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Joined: Fri Oct 29, 2004 11:01 pm
Posts: 112
Location: USA (Midwest)
Thank you, Joanne and JLL. Those are very useful and assuring insights. And, yes, happily the flooring is Marley for both rehearsing and performing: this school is very good about hauling their Marley everywhere. It's just a very demanding number (Garland bearer in the Waltz of the Flowers, done Royal Ballet style) so I'm just concerned about her managing the fast-paced choreography and new shoes. It'll be a very good mental and physical challenge, but we do have a lot of faith in this director's teaching skills.


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 Post subject: Re: Dancing in a "de-shanked" shoe
PostPosted: Mon Nov 01, 2004 3:46 pm 
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Joined: Wed Apr 12, 2000 11:01 pm
Posts: 688
Location: Seattle, WA. USA
For those of my students who were in the year prior to Pointe ("pre-Pointe"), I used to have them wear "pre-Pointe" shoes which used to be available but were, alas, discontinued by the manufacturer a couple of years ago. Now, we combine this group with the regular beginner pointers and they do the pointe barre in regular slippers (but not en pointe) until they're ready for "real" pointe shoes.

Sounds like your daughter is very fortunate to be in a very good, solid and responsible ballet school.

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ballet@u.washington.edu


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 Post subject: Re: Dancing in a "de-shanked" shoe
PostPosted: Tue Nov 02, 2004 5:54 am 
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Joined: Fri Oct 29, 2004 11:01 pm
Posts: 112
Location: USA (Midwest)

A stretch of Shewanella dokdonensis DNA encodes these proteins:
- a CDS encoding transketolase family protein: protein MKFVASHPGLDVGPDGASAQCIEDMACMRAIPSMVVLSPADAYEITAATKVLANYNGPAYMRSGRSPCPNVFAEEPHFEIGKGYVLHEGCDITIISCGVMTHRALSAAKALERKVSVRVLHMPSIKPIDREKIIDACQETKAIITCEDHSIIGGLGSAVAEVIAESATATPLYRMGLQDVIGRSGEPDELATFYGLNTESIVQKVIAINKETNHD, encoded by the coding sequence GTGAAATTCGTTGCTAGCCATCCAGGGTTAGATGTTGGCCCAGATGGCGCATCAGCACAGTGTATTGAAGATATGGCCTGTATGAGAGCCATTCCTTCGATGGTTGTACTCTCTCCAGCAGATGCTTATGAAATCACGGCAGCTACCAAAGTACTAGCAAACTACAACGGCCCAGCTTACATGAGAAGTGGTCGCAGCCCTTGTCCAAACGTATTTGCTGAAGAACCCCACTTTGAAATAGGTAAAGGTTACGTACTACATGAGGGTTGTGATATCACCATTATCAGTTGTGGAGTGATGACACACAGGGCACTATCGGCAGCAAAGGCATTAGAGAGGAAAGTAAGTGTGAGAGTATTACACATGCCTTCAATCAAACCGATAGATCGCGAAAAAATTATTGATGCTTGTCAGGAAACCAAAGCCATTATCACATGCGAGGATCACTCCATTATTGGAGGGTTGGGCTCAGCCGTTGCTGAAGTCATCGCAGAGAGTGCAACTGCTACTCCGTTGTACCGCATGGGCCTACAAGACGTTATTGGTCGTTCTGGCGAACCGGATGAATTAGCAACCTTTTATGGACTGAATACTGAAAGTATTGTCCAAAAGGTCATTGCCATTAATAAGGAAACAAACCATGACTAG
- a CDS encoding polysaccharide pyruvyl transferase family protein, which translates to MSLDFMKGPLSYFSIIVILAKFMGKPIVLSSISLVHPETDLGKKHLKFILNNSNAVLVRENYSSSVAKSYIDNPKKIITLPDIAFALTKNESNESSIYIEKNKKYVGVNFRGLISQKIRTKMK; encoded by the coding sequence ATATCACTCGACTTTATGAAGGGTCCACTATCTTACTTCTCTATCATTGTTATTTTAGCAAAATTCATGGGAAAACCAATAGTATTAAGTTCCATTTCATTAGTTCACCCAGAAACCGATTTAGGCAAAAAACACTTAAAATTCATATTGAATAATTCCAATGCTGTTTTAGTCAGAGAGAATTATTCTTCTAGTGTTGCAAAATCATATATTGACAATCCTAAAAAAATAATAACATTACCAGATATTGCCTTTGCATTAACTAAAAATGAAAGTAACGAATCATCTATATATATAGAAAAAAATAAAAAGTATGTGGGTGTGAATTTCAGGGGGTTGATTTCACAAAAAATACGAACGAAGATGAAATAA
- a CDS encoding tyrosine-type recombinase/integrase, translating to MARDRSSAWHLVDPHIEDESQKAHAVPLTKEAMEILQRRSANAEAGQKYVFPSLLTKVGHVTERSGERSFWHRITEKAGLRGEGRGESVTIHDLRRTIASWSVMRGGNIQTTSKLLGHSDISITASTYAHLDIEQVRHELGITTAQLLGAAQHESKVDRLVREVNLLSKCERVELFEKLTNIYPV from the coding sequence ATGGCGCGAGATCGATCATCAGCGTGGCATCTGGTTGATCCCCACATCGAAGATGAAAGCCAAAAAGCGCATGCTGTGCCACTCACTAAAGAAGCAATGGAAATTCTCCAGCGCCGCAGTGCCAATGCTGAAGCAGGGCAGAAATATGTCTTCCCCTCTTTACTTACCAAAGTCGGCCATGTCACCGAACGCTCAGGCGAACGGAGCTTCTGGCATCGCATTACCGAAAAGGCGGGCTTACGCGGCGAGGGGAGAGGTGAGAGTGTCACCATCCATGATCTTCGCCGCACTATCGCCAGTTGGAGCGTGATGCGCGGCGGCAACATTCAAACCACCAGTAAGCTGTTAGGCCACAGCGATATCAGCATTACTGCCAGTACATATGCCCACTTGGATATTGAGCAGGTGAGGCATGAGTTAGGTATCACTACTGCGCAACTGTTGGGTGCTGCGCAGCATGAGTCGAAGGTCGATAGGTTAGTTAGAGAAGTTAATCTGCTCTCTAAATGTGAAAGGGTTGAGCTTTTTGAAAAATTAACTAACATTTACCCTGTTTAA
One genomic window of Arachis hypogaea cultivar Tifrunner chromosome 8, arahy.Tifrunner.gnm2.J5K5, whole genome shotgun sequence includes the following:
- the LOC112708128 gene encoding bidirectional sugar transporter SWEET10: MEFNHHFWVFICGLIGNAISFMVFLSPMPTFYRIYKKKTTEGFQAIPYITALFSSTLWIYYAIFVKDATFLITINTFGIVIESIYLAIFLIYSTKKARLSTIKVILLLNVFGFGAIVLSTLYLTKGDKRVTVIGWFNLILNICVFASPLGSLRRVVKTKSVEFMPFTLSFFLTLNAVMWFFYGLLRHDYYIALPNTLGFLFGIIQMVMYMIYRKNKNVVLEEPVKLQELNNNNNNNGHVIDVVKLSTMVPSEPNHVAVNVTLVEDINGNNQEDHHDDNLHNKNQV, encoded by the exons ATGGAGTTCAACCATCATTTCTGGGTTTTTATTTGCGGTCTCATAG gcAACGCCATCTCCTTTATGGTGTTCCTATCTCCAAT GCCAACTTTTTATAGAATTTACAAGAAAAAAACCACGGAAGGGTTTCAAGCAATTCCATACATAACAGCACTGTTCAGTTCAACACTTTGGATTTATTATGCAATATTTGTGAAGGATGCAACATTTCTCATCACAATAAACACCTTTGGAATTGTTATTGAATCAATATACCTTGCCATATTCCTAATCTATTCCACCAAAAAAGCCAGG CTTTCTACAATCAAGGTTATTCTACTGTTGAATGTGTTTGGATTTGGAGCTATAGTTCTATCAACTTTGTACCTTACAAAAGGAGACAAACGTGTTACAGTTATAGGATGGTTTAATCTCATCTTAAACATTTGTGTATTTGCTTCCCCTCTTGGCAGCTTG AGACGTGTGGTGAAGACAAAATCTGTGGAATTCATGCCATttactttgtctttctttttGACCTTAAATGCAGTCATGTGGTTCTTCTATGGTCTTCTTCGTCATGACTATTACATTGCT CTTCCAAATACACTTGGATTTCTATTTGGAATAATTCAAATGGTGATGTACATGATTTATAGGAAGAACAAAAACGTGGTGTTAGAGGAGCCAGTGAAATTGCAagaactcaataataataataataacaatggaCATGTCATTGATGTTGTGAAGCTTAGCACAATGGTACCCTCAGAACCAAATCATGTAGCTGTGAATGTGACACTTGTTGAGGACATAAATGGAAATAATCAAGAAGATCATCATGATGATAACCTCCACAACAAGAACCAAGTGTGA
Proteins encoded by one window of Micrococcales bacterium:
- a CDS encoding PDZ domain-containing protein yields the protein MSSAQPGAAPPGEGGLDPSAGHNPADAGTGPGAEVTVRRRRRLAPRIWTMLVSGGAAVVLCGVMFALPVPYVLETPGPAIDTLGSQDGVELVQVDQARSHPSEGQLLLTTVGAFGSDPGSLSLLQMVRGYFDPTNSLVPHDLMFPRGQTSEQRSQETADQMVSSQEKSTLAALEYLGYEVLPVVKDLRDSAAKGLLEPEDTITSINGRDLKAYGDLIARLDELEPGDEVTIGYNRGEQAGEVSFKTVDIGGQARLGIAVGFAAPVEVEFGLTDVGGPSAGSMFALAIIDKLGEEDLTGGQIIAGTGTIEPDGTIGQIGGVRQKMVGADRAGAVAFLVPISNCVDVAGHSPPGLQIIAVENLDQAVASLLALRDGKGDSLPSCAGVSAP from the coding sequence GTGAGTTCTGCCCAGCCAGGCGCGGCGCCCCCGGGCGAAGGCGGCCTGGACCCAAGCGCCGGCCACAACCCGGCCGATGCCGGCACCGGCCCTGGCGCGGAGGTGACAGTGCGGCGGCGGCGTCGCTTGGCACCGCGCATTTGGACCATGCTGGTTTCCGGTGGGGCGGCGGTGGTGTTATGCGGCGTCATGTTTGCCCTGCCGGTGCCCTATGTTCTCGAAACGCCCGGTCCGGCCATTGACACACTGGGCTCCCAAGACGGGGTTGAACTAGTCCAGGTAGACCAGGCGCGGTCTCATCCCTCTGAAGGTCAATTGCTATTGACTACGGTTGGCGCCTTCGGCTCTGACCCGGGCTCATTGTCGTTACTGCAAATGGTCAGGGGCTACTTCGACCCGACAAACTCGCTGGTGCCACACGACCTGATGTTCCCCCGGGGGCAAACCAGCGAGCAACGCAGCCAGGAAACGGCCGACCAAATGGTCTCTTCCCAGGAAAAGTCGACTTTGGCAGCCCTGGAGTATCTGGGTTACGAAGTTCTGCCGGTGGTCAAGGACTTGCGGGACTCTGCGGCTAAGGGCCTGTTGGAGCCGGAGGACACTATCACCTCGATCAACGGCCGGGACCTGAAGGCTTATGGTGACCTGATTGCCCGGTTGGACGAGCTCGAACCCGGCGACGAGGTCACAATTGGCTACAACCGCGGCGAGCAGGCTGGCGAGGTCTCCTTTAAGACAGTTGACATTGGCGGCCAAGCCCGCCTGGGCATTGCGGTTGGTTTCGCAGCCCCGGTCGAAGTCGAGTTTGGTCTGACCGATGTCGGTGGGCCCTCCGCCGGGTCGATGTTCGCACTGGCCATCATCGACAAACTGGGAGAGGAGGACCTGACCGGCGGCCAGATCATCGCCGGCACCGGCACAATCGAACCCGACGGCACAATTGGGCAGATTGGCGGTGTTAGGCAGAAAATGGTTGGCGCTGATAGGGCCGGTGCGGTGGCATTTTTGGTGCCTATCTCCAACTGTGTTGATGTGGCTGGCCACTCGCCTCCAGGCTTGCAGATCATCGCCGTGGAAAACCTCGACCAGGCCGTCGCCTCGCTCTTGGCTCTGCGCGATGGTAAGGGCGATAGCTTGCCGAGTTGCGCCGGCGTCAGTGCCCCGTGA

thank you, Dean! Your words of encouragement come at a very apropos time. The administrative and organizational skills of these teachers do not come close to matching the quality of their teaching, but we keep hanging in there because there is no other school in the area that is as careful and prudent about the training. Though I'm the one who usually suffers most when schedules get messed with, I do feel sympathetically toward these artists who must also function as businesspeople -- it doesn't seem to be a natural mix of skills!


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 Post subject: Re: Dancing in a "de-shanked" shoe
PostPosted: Wed Nov 03, 2004 2:02 am 
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Joined: Tue Sep 05, 2000 11:01 pm
Posts: 3602
Location: Guildford, Surrey, UK
Believe me Jane it is not easy matching being a teacher/director with running a business.

I wish all parents were as understanding as you. There are so many jobs that as a dance teacher you have to do that have nothing to do with dance and unfortunately some parents don't make it easy for you which is why schedules quite often have to be changed at the last minute.

Hang in there with the teachers. I would much rather have a teacher who is a great teacher than a great business person.

<small>[ 03 November 2004, 03:02 AM: Message edited by: Joanne ]</small>